I’d like to address a scenario:

“Jody is walking to the bus stop.  The bus stop nearest to where Jody lives is only three blocks away.  Every Monday, Wednesday, and Friday, Jody gets on the 8:15 bus to get to work.  However, on Tuesdays and Thursdays, Jody is always passed by the 8:00 bus, which is constantly running late, as Jody walks to the bus stop.  While Jody still gets on the 8:15 bus (which generally runs on time), Jody is often upset by “just missing” a bus, and often considers leaving home five minutes early to catch the 8:00 bus instead.”

I wrote this exercise to demonstrate one point: humans are not always rational.  For anyone who takes the bus, or just misses an obligation by several minutes (or even less), the idea of being frustrated or angry isn’t that far-fetched. However, if Jody had never been made aware of the 8:00 bus, there would be no basis to feel angry.

As Dan Ariely noted, our behaviors as humans are not always rational.  Given a set of choices, though, our instinct is to act in a manner in which we decide to be rational.  Once an anomaly is introduced, the foundation for which we made rational decisions from could potentially be changed – leading to, perhaps, anger or frustration.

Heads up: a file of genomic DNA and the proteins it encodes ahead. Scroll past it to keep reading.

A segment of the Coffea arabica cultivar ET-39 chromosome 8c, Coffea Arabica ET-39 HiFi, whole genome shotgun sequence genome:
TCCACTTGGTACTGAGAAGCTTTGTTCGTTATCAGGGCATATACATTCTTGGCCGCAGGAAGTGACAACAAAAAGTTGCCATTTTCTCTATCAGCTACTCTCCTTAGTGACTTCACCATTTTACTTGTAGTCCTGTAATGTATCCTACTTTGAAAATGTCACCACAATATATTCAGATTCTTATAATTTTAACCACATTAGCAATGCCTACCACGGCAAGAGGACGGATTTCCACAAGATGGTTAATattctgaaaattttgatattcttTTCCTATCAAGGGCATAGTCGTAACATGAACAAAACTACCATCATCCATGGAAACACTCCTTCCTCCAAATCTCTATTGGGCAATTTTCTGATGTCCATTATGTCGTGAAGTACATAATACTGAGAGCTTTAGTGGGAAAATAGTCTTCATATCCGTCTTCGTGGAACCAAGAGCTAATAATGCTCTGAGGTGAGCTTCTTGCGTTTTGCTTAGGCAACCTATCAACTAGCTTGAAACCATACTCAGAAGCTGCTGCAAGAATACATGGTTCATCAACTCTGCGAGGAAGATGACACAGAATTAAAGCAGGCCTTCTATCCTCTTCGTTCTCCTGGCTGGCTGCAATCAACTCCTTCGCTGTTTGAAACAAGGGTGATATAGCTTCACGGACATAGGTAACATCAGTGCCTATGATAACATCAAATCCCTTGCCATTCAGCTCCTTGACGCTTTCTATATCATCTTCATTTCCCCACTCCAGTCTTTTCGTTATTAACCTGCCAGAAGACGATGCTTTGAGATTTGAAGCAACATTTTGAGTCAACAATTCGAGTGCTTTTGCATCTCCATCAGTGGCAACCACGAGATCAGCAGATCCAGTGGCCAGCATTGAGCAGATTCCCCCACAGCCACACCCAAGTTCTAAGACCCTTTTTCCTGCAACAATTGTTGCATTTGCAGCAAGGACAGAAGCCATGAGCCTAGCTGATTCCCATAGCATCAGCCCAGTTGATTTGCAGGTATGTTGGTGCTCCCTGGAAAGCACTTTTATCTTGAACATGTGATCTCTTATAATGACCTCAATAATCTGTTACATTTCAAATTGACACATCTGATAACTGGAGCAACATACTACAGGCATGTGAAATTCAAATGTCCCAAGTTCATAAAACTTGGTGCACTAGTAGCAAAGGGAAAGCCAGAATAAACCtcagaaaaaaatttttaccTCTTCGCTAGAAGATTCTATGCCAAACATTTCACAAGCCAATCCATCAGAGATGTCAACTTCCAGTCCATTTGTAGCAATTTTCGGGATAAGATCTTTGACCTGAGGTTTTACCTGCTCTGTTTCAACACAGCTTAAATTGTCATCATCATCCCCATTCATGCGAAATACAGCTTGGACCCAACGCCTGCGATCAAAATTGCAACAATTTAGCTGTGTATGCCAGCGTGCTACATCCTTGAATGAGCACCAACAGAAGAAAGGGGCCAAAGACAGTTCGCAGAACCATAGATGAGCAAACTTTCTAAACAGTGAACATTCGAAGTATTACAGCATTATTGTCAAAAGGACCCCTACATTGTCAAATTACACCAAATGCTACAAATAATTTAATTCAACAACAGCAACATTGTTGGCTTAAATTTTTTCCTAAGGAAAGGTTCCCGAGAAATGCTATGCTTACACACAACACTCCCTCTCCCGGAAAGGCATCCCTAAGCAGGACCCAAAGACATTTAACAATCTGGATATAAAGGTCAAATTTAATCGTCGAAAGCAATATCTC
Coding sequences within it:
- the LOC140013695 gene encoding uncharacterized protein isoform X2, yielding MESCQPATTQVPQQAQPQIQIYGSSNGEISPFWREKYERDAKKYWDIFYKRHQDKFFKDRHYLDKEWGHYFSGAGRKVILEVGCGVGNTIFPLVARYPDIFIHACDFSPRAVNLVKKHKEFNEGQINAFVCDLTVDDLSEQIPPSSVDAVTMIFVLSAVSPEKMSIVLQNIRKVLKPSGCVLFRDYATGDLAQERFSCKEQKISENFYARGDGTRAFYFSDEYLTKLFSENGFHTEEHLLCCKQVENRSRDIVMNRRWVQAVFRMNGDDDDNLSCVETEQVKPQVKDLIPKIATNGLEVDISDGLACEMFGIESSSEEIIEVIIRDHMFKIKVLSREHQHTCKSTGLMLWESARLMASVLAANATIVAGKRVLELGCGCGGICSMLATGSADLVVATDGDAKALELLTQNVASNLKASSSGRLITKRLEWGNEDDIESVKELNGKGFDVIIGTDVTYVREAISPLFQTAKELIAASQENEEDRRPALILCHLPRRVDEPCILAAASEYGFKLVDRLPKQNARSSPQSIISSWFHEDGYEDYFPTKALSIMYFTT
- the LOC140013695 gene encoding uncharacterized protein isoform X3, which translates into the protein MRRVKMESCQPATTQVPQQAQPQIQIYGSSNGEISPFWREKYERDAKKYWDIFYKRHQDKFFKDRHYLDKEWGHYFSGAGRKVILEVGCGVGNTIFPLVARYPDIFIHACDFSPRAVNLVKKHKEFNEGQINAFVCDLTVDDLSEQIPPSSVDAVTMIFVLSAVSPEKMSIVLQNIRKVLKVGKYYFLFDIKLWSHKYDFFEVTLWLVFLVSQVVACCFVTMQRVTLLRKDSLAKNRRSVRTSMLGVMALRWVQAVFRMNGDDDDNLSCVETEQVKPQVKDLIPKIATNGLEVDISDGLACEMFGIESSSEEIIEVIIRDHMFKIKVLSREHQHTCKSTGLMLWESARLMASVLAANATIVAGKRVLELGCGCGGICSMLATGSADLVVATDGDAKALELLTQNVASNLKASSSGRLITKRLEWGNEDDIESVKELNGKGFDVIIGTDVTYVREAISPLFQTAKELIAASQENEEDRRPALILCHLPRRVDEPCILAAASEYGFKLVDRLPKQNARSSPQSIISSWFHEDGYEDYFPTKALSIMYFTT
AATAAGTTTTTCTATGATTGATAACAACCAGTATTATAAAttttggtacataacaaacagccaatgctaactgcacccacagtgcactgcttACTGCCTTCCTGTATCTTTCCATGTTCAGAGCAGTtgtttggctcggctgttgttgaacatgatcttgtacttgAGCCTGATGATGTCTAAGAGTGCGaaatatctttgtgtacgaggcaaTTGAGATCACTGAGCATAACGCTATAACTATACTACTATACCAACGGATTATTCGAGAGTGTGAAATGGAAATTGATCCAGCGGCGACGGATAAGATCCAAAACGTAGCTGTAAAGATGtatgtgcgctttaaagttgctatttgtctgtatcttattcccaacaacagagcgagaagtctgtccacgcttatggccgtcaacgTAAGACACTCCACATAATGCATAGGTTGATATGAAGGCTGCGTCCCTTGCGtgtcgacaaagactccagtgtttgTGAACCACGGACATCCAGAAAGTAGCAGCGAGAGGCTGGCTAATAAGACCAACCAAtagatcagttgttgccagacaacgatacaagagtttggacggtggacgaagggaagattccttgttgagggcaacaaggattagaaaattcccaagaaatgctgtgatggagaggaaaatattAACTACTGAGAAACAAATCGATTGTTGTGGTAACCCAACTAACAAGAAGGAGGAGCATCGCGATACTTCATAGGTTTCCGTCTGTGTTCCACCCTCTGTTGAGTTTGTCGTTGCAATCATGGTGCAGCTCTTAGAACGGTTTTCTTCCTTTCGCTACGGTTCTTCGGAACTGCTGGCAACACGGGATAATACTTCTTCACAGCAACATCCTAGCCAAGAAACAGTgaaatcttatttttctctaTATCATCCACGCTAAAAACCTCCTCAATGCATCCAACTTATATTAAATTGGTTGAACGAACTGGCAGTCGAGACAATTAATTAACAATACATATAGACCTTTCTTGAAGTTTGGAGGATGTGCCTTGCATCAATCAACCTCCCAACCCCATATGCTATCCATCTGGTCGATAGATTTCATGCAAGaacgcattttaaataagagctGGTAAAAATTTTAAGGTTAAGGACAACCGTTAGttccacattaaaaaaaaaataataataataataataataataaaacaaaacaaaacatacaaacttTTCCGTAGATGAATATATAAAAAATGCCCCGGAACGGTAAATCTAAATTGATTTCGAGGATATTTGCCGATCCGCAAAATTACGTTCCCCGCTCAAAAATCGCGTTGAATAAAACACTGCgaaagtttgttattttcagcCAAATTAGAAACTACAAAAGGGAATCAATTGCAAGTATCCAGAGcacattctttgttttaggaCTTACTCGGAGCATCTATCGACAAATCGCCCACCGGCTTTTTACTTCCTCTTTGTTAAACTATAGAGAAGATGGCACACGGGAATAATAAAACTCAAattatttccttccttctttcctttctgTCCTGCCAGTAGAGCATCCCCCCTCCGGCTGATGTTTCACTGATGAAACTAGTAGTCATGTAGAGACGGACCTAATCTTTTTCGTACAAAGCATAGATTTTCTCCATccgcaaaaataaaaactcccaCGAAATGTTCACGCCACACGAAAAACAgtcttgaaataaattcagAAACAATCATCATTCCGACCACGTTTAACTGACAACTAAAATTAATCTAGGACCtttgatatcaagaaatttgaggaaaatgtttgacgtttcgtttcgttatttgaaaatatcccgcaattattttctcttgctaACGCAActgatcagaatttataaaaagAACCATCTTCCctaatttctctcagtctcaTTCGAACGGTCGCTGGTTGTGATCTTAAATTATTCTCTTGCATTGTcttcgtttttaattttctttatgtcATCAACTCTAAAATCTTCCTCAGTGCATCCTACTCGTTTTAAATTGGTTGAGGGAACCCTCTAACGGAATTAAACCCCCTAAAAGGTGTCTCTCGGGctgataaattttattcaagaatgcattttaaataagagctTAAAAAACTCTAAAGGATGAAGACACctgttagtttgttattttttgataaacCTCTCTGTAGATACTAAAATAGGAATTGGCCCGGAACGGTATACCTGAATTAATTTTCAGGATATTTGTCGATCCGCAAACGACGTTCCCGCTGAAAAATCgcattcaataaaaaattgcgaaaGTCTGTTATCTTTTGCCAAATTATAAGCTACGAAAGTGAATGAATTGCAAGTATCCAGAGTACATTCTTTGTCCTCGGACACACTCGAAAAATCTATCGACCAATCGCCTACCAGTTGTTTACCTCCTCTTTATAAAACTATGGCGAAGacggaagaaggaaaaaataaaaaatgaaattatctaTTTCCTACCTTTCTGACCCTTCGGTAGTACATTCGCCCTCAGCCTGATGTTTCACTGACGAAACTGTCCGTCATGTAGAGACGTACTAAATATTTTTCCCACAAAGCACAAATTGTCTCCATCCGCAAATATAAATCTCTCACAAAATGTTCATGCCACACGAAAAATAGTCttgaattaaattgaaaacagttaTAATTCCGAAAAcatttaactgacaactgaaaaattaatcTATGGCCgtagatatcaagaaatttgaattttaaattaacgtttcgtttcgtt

Why is this important?  Well, philosophically, one might argue that it’s only important insofar as to be conscious of the reality that we might make changes to put behavior with a sort of “flexible rationality.” Or, to put it another way, we can accept the fact that we cannot have all the information at all times.  Rather, we must make judgment calls to make informed decisions.  But, another might ask: isn’t such leaps of faiths opposed to the nature of rationality?

Frustrating, isn’t it?


One thought on “Rationality

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